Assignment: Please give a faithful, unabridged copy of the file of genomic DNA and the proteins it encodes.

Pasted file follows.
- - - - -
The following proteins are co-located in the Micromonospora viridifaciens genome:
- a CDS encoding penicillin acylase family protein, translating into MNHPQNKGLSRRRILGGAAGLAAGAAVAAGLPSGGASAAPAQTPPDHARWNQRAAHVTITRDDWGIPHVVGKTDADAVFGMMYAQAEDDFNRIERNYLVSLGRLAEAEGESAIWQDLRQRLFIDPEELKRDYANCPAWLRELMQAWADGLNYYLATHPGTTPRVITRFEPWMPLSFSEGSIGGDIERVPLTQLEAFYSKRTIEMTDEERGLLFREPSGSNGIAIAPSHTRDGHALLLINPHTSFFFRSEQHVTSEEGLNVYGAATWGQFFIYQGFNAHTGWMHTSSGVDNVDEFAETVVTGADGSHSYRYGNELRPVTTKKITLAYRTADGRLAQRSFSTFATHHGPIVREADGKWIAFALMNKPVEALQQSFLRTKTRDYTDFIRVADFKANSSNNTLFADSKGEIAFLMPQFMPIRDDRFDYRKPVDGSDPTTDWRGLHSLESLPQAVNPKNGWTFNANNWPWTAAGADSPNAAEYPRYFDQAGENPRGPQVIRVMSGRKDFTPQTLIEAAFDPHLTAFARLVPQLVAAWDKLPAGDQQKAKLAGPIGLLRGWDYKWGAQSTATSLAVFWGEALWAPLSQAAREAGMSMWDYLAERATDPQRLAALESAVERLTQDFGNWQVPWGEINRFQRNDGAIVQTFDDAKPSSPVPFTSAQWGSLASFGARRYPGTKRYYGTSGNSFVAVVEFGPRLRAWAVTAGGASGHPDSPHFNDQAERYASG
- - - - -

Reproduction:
The following proteins are co-located in the Micromonospora viridifaciens genome:
- a CDS encoding penicillin acylase family protein, translating into MNHPQNKGLSRRRILGGAAGLAAGAAVAAGLPSGGASAAPAQTPPDHARWNQRAAHVTITRDDWGIPHVVGKTDADAVFGMMYAQAEDDFNRIERNYLVSLGRLAEAEGESAIWQDLRQRLFIDPEELKRDYANCPAWLRELMQAWADGLNYYLATHPGTTPRVITRFEPWMPLSFSEGSIGGDIERVPLTQLEAFYSKRTIEMTDEERGLLFREPSGSNGIAIAPSHTRDGHALLLINPHTSFFFRSEQHVTSEEGLNVYGAATWGQFFIYQGFNAHTGWMHTSSGVDNVDEFAETVVTGADGSHSYRYGNELRPVTTKKITLAYRTADGRLAQRSFSTFATHHGPIVREADGKWIAFALMNKPVEALQQSFLRTKTRDYTDFIRVADFKANSSNNTLFADSKGEIAFLMPQFMPIRDDRFDYRKPVDGSDPTTDWRGLHSLESLPQAVNPKNGWTFNANNWPWTAAGADSPNAAEYPRYFDQAGENPRGPQVIRVMSGRKDFTPQTLIEAAFDPHLTAFARLVPQLVAAWDKLPAGDQQKAKLAGPIGLLRGWDYKWGAQSTATSLAVFWGEALWAPLSQAAREAGMSMWDYLAERATDPQRLAALESAVERLTQDFGNWQVPWGEINRFQRNDGAIVQTFDDAKPSSPVPFTSAQWGSLASFGARRYPGTKRYYGTSGNSFVAVVEFGPRLRAWAVTAGGASGHPDSPHFNDQAERYASG